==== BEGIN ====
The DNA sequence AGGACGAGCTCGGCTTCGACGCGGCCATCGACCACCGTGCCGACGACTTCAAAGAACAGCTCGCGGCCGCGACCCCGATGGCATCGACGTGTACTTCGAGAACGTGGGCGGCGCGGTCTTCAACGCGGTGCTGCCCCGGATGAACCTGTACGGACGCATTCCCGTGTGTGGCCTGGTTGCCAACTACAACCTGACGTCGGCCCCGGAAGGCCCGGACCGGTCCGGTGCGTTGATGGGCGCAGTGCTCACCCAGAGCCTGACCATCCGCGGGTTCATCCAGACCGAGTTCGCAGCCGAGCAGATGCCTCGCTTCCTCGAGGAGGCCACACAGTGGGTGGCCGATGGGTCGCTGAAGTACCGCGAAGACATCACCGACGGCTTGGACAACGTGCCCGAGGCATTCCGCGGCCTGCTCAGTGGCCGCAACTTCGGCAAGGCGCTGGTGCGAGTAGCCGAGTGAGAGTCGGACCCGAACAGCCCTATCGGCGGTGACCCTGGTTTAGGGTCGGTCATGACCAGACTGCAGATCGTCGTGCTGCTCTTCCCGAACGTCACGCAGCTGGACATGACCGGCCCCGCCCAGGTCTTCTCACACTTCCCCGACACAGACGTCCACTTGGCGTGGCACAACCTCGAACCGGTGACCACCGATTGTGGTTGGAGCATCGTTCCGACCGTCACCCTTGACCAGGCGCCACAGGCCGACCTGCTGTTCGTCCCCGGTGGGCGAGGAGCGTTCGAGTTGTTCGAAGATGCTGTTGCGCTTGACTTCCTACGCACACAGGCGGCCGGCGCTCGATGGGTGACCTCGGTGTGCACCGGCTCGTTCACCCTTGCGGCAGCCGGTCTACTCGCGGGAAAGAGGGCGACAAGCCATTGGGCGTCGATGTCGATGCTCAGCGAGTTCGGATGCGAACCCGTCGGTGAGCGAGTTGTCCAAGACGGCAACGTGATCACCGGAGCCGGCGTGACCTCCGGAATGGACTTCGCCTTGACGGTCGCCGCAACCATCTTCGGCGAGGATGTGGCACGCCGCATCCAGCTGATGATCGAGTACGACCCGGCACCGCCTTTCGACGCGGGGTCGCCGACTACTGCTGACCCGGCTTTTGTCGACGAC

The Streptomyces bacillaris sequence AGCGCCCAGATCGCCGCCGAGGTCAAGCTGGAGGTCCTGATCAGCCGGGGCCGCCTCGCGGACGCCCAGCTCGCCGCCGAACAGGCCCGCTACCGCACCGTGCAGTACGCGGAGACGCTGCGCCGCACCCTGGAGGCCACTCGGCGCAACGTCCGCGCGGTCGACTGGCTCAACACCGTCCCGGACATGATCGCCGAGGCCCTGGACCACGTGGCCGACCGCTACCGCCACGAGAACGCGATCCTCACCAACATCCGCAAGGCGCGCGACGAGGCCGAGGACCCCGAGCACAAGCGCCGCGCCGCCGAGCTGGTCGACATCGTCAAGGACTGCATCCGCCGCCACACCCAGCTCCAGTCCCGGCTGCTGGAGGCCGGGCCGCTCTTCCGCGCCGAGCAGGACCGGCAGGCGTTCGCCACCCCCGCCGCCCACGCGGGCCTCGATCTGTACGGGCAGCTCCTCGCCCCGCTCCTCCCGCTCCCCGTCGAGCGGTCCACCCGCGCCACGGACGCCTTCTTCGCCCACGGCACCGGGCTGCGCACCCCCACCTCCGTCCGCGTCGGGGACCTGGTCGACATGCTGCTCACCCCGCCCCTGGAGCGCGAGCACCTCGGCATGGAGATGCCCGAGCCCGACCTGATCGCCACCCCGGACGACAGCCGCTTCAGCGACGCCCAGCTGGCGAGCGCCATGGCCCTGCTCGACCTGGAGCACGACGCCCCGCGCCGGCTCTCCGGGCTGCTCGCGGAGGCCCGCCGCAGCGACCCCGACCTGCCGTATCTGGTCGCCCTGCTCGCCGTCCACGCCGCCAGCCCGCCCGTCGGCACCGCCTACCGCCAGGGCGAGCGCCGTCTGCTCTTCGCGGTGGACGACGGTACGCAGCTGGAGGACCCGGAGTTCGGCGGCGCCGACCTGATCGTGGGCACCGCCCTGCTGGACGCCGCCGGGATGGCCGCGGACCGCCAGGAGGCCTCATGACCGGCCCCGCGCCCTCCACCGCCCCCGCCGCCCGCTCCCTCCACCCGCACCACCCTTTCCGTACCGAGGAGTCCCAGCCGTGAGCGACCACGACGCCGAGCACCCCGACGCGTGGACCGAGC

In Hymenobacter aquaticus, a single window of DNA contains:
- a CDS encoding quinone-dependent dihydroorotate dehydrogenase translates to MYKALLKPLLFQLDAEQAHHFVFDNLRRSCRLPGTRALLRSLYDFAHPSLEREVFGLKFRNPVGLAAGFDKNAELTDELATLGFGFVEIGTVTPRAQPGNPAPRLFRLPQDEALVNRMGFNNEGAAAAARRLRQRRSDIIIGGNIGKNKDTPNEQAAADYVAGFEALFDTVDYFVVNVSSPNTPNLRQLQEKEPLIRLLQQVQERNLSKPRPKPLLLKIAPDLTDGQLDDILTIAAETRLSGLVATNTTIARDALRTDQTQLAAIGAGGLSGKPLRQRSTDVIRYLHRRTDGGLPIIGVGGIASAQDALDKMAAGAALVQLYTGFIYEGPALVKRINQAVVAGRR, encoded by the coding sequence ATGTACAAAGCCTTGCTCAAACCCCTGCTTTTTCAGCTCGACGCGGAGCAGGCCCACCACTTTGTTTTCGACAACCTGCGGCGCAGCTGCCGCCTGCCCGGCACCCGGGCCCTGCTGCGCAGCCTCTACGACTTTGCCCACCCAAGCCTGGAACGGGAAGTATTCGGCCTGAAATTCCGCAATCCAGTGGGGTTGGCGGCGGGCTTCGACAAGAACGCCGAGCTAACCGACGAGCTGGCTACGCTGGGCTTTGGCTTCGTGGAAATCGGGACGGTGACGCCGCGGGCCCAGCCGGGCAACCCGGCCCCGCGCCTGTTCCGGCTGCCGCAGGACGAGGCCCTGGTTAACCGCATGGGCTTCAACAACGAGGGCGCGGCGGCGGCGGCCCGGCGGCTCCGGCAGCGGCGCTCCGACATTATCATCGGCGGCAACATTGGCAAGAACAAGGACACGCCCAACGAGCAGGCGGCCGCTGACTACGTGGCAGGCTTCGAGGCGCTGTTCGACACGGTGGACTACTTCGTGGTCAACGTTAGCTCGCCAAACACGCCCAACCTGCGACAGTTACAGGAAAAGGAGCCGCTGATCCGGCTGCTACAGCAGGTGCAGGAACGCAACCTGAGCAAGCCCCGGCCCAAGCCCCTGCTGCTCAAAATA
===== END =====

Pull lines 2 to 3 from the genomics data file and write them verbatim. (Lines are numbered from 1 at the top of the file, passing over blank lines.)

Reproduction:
The Streptomyces bacillaris sequence AGCGCCCAGATCGCCGCCGAGGTCAAGCTGGAGGTCCTGATCAGCCGGGGCCGCCTCGCGGACGCCCAGCTCGCCGCCGAACAGGCCCGCTACCGCACCGTGCAGTACGCGGAGACGCTGCGCCGCACCCTGGAGGCCACTCGGCGCAACGTCCGCGCGGTCGACTGGCTCAACACCGTCCCGGACATGATCGCCGAGGCCCTGGACCACGTGGCCGACCGCTACCGCCACGAGAACGCGATCCTCACCAACATCCGCAAGGCGCGCGACGAGGCCGAGGACCCCGAGCACAAGCGCCGCGCCGCCGAGCTGGTCGACATCGTCAAGGACTGCATCCGCCGCCACACCCAGCTCCAGTCCCGGCTGCTGGAGGCCGGGCCGCTCTTCCGCGCCGAGCAGGACCGGCAGGCGTTCGCCACCCCCGCCGCCCACGCGGGCCTCGATCTGTACGGGCAGCTCCTCGCCCCGCTCCTCCCGCTCCCCGTCGAGCGGTCCACCCGCGCCACGGACGCCTTCTTCGCCCACGGCACCGGGCTGCGCACCCCCACCTCCGTCCGCGTCGGGGACCTGGTCGACATGCTGCTCACCCCGCCCCTGGAGCGCGAGCACCTCGGCATGGAGATGCCCGAGCCCGACCTGATCGCCACCCCGGACGACAGCCGCTTCAGCGACGCCCAGCTGGCGAGCGCCATGGCCCTGCTCGACCTGGAGCACGACGCCCCGCGCCGGCTCTCCGGGCTGCTCGCGGAGGCCCGCCGCAGCGACCCCGACCTGCCGTATCTGGTCGCCCTGCTCGCCGTCCACGCCGCCAGCCCGCCCGTCGGCACCGCCTACCGCCAGGGCGAGCGCCGTCTGCTCTTCGCGGTGGACGACGGTACGCAGCTGGAGGACCCGGAGTTCGGCGGCGCCGACCTGATCGTGGGCACCGCCCTGCTGGACGCCGCCGGGATGGCCGCGGACCGCCAGGAGGCCTCATGACCGGCCCCGCGCCCTCCACCGCCCCCGCCGCCCGCTCCCTCCACCCGCACCACCCTTTCCGTACCGAGGAGTCCCAGCCGTGAGCGACCACGACGCCGAGCACCCCGACGCGTGGACCGAGC

In Hymenobacter aquaticus, a single window of DNA contains: